India: The Financial Resolution And Deposit Insurance Bill, 2017



  • Comprehensive law on Resolution of Financial Firms and providing Deposit Insurance to the persons holding accounts in such institutions. It provides a specialized resolution to deal with bankruptcy situations in banks, insurance companies and financial institutions.
  • The implementation of this Act shall repeal the Deposit Insurance and Credit Guarantee Corporation Act, 1961 ("DICGC Act, 1961"), the current law governing the bankruptcy in banks and financial institutions and providing for insurance on deposits.
  • The Financial Resolution and Deposit Insurance Bill, 2017 ("Act") provides for:


The Corporation shall include various members nominated by the Central Government and various banking and insurance companies. The corporation shall have variety of powers such as investigation, inspection, resolution, liquidation, search and seizure, etc. All such powers have certain restrictions and can come into play only on achievement of a particular classification by the covered service provider. The head office of the corporation shall be Mumbai.


All existing service providers, service providers licensed by the appropriate regulator1, , specified service providers2, banking institutions registered under the DICGC Act, 1961 and all new banking institution will be registered. The Act also empowers the Corporation, in consultation with the appropriate regulator, to withdraw the registration of certain service providers.


The Corporation shall maintain three types of funds, namely:

Corporate Insurance Fund – Providing deposit insurance to service providers;

Corporation Resolution Fund – Meeting expenses incurred during resolution;

Corporation General Fund – For functions apart from the ones above.

The funds shall be given by the Central Government to the Corporation and even the service providers under the Act shall provide the Corporation with the fees for resolution, administration expenses etc. as carried out by the Corporation.


The Corporation shall, in consultation with the appropriate regulator, specify the amount payable by the Corporation to one depositor. Such payments shall be made out of the Corporation Insurance Fund to the service provider for providing the depositors with the deposit insurance amount when under liquidation.

After the Corporation has liquidated the service provider, the payments made out of the Insurance Fund of the Corporation will be paid back in priority over all the other claims. Utilization of any funds from the Corporation's Insurance Fund shall be reported to the Central Government within ninety days of such utilization.


The Central Government, in consultation with the appropriate regulator, shall prescribe various criteria where a financial service provider shall be designated as a SIFI. The features that shall be taken into consideration for such a designation shall include size, complexity, volume of transactions and other related matters as may be prescribed by the Central Government.


  • The Act has introduced various stages of risk to viability according to which the resolution procedure with the financial institution can be initiated. The different stages of risk as defined under the Act are:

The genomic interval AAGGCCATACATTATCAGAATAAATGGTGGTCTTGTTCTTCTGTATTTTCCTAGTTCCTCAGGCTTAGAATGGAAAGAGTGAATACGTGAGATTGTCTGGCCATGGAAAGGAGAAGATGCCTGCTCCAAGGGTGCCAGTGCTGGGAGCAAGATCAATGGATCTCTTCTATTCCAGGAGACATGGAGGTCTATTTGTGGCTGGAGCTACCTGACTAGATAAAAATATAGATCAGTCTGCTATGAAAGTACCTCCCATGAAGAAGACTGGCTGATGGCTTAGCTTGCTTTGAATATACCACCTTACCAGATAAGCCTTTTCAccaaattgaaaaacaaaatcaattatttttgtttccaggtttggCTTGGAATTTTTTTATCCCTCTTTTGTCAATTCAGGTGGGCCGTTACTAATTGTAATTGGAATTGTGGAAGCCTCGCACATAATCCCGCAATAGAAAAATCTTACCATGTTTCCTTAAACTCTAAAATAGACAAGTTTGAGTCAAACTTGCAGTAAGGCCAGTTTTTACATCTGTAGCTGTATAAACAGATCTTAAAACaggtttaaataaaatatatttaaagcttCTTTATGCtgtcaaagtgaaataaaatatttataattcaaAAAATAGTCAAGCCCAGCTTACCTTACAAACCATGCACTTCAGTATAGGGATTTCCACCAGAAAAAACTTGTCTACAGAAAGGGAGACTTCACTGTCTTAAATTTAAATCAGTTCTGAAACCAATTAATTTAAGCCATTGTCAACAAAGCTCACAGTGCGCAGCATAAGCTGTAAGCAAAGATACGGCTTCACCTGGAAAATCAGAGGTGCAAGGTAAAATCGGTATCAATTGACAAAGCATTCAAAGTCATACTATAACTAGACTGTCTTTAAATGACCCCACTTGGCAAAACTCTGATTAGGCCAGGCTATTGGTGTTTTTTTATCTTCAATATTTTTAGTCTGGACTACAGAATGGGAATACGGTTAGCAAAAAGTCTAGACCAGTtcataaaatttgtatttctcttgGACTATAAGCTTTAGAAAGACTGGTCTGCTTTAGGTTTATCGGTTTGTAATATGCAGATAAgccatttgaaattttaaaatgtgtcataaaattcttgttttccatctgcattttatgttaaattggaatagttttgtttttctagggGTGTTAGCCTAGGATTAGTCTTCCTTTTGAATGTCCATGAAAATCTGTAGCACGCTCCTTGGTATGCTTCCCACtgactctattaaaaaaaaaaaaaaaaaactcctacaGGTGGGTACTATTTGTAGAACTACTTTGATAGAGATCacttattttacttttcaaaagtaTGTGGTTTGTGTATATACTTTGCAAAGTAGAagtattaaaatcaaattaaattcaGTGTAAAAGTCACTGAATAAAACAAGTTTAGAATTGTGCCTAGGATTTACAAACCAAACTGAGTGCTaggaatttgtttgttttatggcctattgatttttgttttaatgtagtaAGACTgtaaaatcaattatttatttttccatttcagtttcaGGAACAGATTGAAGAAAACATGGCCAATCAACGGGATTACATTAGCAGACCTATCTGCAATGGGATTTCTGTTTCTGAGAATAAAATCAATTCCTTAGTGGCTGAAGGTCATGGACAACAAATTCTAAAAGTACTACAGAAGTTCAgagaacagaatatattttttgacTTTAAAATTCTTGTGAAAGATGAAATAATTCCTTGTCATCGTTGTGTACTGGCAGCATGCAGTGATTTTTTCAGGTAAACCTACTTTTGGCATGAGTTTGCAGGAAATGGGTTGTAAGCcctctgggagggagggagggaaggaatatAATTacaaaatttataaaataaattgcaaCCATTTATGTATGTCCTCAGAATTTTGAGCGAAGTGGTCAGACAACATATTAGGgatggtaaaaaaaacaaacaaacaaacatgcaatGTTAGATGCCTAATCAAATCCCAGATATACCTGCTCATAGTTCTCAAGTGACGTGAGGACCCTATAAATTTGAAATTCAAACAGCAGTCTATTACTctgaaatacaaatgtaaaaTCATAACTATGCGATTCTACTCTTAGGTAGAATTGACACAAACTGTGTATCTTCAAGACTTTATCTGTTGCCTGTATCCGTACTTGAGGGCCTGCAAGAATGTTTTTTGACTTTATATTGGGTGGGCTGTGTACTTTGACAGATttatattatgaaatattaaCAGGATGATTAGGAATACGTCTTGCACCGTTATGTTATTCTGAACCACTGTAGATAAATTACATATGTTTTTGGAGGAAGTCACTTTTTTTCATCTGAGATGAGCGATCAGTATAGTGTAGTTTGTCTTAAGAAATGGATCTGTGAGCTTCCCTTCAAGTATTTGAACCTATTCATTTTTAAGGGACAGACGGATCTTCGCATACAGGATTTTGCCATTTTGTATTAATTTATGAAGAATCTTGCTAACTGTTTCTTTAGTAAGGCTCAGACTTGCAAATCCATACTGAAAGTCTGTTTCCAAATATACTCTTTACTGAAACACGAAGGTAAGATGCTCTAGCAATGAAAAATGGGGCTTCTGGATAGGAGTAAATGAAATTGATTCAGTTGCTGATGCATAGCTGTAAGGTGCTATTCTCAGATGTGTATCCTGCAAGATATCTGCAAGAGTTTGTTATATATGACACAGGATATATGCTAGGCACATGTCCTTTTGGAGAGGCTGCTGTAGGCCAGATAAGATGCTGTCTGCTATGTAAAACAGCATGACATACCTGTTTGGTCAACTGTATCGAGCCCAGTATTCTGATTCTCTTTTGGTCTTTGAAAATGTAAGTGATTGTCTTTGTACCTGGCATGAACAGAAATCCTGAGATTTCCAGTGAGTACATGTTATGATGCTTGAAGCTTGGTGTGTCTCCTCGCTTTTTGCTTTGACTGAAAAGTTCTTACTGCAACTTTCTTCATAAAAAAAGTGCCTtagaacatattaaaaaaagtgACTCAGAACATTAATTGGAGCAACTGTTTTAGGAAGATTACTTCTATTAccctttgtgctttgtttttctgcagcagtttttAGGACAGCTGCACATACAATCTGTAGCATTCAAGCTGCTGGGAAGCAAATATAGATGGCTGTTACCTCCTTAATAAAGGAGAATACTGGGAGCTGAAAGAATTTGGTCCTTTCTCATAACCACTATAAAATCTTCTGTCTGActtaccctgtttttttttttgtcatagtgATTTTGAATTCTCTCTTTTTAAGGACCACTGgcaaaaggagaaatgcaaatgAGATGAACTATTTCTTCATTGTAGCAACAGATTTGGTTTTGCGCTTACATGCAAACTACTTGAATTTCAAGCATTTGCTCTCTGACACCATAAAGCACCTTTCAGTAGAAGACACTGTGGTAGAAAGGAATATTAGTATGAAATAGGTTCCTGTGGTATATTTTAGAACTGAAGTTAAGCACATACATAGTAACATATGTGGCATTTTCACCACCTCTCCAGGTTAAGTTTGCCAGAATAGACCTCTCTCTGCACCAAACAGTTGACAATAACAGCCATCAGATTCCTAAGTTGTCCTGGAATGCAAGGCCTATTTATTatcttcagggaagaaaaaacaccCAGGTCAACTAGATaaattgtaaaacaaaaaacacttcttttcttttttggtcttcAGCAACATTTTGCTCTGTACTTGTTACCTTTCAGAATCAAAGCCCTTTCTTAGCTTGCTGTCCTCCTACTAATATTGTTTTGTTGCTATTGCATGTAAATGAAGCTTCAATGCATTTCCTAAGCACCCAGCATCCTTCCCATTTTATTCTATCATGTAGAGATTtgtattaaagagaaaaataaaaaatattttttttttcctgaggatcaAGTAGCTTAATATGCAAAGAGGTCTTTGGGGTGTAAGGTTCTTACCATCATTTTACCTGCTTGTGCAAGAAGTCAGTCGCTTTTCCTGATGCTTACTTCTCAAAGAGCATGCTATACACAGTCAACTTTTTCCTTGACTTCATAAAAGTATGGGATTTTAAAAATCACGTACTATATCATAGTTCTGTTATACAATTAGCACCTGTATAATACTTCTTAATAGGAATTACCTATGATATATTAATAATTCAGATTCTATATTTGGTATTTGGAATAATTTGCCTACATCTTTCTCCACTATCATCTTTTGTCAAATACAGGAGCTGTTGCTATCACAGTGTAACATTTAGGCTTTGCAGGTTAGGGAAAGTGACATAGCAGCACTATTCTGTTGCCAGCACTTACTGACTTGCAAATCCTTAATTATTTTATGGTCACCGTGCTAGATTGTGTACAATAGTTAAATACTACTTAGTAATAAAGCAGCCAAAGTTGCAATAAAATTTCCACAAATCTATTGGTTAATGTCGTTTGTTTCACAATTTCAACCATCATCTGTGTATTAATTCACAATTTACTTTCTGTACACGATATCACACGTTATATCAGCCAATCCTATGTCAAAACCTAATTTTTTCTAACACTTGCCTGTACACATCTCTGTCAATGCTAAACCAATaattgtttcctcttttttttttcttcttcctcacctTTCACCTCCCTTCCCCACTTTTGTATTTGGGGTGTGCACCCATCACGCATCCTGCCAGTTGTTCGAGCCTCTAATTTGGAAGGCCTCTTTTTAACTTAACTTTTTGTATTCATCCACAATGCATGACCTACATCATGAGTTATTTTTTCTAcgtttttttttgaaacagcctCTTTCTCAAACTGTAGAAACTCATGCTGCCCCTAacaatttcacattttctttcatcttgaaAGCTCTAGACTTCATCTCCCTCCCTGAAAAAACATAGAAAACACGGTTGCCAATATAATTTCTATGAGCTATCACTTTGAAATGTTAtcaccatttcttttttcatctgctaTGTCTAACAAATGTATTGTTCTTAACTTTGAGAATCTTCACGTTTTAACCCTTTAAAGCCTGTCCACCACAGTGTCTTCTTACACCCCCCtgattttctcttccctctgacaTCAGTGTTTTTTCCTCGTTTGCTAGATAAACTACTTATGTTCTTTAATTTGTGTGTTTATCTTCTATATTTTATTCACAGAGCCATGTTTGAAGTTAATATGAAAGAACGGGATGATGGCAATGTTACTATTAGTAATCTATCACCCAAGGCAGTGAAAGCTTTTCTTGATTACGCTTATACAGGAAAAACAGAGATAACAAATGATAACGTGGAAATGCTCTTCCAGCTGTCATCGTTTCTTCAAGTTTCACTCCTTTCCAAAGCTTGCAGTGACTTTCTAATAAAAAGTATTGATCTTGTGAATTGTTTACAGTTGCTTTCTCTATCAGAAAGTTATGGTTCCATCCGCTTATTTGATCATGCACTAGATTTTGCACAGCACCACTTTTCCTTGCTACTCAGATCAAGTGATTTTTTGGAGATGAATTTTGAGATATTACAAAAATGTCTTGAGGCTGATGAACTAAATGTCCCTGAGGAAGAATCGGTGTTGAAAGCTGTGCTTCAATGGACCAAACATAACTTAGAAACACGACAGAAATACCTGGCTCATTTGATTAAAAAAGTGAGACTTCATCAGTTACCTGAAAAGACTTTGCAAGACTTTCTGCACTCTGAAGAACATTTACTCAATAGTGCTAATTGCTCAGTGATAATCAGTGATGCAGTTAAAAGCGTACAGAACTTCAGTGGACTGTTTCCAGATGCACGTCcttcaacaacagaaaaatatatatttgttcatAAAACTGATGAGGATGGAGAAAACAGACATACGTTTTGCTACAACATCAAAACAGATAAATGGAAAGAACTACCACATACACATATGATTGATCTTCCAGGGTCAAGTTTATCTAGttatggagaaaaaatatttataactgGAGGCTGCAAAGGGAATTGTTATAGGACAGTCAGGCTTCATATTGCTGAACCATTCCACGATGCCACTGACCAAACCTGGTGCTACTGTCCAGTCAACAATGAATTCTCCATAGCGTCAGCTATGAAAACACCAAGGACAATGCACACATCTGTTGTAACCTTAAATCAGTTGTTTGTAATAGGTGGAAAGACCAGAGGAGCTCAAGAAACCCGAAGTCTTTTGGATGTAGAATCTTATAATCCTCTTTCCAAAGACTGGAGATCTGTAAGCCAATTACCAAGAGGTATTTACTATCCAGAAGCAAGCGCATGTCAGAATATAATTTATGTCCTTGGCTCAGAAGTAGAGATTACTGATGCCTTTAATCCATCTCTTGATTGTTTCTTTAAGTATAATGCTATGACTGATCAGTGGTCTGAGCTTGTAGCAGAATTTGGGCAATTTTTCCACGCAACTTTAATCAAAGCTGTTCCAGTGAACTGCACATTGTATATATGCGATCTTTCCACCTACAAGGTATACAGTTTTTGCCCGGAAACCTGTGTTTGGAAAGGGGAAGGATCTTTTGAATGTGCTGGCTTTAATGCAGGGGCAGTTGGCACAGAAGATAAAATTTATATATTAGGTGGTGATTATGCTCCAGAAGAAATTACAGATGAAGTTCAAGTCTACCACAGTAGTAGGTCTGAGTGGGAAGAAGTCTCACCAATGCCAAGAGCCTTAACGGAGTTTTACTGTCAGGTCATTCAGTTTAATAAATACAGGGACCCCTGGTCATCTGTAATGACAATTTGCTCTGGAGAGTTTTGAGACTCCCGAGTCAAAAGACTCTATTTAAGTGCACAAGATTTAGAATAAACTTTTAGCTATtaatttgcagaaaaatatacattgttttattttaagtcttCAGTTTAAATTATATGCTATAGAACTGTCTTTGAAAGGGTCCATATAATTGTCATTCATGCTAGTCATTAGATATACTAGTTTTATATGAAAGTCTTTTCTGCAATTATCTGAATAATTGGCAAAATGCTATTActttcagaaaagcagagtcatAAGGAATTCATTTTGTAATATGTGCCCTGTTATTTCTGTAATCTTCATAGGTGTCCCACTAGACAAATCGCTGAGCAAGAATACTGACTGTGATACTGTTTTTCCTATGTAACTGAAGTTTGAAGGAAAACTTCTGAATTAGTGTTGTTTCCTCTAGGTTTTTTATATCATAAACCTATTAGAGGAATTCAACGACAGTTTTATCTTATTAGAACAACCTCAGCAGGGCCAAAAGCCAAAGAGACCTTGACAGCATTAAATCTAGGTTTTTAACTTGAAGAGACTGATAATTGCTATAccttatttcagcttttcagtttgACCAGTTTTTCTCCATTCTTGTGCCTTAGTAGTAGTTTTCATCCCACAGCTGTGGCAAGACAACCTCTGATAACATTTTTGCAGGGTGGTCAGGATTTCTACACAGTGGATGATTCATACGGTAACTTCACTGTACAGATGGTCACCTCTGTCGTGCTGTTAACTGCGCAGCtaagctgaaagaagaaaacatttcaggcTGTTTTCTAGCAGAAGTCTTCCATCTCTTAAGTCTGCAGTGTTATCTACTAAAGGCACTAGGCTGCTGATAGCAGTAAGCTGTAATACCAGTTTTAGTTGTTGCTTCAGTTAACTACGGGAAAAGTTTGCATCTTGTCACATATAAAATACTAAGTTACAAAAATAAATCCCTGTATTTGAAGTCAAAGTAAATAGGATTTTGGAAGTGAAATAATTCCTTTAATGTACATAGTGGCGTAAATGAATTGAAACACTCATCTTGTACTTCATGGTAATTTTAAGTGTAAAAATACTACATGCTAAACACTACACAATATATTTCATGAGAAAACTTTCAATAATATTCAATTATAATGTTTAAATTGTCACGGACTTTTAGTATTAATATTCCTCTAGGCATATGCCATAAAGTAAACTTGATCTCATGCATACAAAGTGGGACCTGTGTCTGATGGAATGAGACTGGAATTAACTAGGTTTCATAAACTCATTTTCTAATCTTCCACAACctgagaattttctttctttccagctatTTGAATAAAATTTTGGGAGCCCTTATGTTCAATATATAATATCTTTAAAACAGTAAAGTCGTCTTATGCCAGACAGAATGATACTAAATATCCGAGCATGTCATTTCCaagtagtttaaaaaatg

1. Low – Where the probability of failure of a service provider is below the acceptable probability of failure;
    2. Moderate – Where the probability of failure of a service provider is below or equal to the acceptable probability of failure;
    3. Material – Where the probability of failure of a service provider is marginally above the acceptable probability of failure;
    4. Imminent – Where the probability of failure of a service provider is substantially above the acceptable probability of failure;
    5. Critical – Where the probability of failure of a service provider is marginally above the acceptable probability of failure and is on the verge of failing to meet the obligations towards the customers.


Where the service provider is at the stage of material or imminent risk, it shall submit a restoration plan to the appropriate regulator and a resolution plan to the Corporation stating its assets and liabilities, identification of functions, steps and procedure to be adopted to resolve the financial stability, etc., the time limit for the submission of such plans basis the classification is 90 days. The resolution plans so submitted shall be revised annually; and the appropriate regulator and the Corporation shall be duly notified about the same within 7 days of such revision.

  1. Transferring whole or part of the assets and liabilities to another person;
  2. Bridge Service Provider – The provider which takes control of the service provider and handles its working until the latter is finally sold;
  3. Bail-in – The Corporation may in consultation with the appropriate regulator, bailin a service provider to absorb the losses incurred or reasonably expected to be incurred by the service provider and to provide capital so as to enable it to carry on business for a reasonable period and maintain market confidence.
  4. Merger or amalgamation;
  5. Acquisition;
  6. Liquidation.


The process of resolution under the Act has to be completed not later than one year from the date on which the service provider is classified to be at critical risk to viability. Though, such time can be extended by an order of the Corporation for up to an additional one year.


  • The administrator shall be appointed once the specified service provider is at the stage of critical risk to viability. The Corporation on being appointed as a receiver shall be vested with all the powers of the management and shall carry out all necessary actions as specified by the Central Government, whereas during this period when the Corporation is the receiver of the specified service provider, no additional directors shall be appointed by the shareholders, no resolution passed at any meeting of the shareholder shall be given effect to, unless approved by the Corporation.